Tween/teen problems? Try this solution talk guide



IT IS very common for our children to collide in their values with that of their parents. In the previous discussion, we learnt that using problem talk in the form of blame and shame is not helpful. The good news is that parents can learn how to talk to our tweens/teens in a way they would listen.


The first step involves converting the problem into goals. Instead of focusing on the problems, it is better to be clear about what you want to see happen. With a clear goal in mind, we can engage our tweens/teens in the following ways:

  • Describe the problem calmly and give your child the benefit of a doubt. For example, you might say after describing the problem situation “You probably do this because...
  • Describe what you want to see happen instead. This is the goal you wish for instead of the problem(s). The clearer you are about this goal to your tweens/teens, the easier it will be to achieve them. We cannot assume our tweens/teens know what we want.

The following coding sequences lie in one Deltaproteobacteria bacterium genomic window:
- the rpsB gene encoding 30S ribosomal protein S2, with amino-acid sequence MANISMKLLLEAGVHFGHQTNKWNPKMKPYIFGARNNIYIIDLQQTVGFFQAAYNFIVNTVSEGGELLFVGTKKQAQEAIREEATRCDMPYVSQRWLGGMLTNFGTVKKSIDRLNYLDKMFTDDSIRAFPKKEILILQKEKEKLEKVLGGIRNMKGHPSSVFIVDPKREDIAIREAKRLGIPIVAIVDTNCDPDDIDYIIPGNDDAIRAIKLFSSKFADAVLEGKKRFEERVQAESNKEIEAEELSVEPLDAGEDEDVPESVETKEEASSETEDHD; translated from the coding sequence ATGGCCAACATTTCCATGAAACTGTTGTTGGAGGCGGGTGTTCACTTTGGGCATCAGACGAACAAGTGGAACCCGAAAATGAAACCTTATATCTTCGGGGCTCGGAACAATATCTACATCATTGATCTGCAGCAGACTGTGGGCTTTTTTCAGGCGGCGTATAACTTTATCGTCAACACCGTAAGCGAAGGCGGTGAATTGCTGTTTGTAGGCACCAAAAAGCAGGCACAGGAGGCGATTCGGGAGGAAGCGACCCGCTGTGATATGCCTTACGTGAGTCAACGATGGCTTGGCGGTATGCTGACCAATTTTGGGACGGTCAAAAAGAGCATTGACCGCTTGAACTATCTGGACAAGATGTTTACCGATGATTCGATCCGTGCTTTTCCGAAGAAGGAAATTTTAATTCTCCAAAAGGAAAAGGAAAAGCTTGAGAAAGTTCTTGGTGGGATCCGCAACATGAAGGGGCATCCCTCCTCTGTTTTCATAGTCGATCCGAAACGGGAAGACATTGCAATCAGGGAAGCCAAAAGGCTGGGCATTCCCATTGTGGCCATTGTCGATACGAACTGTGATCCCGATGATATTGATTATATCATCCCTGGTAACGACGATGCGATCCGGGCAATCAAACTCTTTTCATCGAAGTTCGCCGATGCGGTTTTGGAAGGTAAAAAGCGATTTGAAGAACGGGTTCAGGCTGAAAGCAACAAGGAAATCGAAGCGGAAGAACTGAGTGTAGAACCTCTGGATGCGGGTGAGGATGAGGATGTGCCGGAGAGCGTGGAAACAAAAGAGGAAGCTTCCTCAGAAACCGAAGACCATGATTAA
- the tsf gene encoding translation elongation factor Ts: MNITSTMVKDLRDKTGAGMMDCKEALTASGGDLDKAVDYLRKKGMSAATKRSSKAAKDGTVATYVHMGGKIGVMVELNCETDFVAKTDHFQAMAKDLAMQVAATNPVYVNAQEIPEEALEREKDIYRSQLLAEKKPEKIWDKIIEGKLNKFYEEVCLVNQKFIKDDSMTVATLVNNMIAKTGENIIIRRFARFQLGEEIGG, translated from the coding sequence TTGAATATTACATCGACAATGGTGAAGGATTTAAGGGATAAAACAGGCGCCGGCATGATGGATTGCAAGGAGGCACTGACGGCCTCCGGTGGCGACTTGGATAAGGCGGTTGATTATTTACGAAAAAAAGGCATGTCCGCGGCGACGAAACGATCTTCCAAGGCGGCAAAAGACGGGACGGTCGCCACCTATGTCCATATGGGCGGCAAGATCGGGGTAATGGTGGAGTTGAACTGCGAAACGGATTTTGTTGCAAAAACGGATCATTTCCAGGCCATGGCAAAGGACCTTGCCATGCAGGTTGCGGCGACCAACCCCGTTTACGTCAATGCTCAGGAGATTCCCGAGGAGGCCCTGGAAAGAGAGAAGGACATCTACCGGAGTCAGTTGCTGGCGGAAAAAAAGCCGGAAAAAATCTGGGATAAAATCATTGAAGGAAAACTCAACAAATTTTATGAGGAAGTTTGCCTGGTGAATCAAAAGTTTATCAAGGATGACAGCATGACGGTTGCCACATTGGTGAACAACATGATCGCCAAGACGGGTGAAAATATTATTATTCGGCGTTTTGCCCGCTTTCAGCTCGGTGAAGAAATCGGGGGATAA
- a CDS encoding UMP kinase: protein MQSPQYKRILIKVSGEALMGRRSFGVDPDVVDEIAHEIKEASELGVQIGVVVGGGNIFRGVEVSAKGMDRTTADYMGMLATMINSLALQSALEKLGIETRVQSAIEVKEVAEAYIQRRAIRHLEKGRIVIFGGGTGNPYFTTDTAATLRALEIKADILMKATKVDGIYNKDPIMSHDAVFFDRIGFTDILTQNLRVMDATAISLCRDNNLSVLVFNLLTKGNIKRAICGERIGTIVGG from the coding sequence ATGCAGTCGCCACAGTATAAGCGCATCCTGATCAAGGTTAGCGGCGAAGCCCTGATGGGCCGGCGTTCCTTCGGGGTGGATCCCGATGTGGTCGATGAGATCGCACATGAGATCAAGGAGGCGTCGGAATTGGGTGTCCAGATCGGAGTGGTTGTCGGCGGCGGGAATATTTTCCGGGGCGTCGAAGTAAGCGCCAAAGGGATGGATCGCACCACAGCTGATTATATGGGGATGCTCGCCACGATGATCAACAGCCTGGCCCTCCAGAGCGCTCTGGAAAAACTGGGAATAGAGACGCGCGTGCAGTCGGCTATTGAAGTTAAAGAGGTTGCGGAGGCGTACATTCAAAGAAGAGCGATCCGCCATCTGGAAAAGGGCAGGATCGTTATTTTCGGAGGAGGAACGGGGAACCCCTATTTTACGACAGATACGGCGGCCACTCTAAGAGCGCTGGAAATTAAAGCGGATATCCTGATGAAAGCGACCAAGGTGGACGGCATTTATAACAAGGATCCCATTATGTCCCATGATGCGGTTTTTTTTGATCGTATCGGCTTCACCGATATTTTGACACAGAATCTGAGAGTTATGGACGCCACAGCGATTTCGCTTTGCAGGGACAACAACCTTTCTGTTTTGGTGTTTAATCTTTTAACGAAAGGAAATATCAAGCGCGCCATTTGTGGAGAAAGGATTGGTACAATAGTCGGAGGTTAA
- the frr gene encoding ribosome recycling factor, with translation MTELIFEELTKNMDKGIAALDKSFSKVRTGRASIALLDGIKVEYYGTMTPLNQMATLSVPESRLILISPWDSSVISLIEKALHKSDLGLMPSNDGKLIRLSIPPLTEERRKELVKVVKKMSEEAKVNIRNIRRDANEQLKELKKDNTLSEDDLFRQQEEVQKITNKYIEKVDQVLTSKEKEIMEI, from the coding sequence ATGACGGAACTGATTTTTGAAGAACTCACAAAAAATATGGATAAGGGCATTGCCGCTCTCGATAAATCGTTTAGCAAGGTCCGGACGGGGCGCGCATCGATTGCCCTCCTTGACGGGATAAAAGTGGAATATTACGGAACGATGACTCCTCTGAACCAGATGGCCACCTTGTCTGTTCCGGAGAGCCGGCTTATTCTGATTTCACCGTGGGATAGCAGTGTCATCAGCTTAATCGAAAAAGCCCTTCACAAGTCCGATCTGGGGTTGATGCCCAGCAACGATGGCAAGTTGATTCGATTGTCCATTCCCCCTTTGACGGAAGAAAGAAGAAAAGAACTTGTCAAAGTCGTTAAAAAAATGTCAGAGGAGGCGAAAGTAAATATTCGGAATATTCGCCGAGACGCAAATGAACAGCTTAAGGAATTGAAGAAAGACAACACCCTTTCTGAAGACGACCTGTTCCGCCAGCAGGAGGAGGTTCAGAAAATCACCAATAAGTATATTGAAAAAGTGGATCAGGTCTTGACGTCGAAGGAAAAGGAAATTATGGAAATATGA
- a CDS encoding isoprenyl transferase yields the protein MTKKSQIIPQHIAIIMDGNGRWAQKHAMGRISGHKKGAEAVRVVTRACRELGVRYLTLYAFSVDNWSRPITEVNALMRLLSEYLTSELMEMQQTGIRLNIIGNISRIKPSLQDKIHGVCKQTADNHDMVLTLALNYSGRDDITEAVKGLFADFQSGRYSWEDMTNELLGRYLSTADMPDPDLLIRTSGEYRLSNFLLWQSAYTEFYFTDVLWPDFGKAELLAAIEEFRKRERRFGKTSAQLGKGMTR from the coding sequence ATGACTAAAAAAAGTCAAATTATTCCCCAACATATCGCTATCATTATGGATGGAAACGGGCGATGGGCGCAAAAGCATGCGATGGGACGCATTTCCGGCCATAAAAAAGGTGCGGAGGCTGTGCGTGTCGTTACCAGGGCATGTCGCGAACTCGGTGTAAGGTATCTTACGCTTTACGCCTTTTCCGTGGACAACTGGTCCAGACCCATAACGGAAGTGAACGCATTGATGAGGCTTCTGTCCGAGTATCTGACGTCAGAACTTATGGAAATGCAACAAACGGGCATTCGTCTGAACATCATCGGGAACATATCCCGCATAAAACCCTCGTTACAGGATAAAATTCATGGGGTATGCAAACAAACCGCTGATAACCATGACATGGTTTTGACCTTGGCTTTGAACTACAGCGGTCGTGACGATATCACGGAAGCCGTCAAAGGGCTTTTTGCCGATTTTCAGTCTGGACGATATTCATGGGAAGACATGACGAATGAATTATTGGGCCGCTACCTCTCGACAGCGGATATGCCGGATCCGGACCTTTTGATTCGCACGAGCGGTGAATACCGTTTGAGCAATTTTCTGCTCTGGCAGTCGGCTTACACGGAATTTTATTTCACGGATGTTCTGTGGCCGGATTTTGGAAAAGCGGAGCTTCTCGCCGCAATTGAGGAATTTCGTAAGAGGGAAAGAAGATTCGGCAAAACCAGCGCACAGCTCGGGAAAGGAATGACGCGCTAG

• Explain the benefits of achieving this goal. Our tweens/teens usually are not good at co-operating when they cannot see any benefits to what we ask them to do.
  • Express confidence in your tweens/teens to accomplish this goal. When our tweens/teens feel affirmed by us even in a conflict, they are more motivated to make changes toward a new goal. One way to express confidence in them is to draw on their past successes in dealing with similar situations.
  • When it is finally achieved, don’t forget to celebrate! Every small step taken by our tweens/teens in a positive direction needs to be appreciated and affirmed.

The above steps refer to just one possible approach to engage your tweens/teens in solution-focused coaching rather than indulge in problem talk. There are no guarantees in any approaches. However, when parents are able to focus on solutions rather than problems and at the same time draw on their strengths rather than highlight weaknesses, there is a far greater chance of success in coaching your tweens/teens.

Teen angst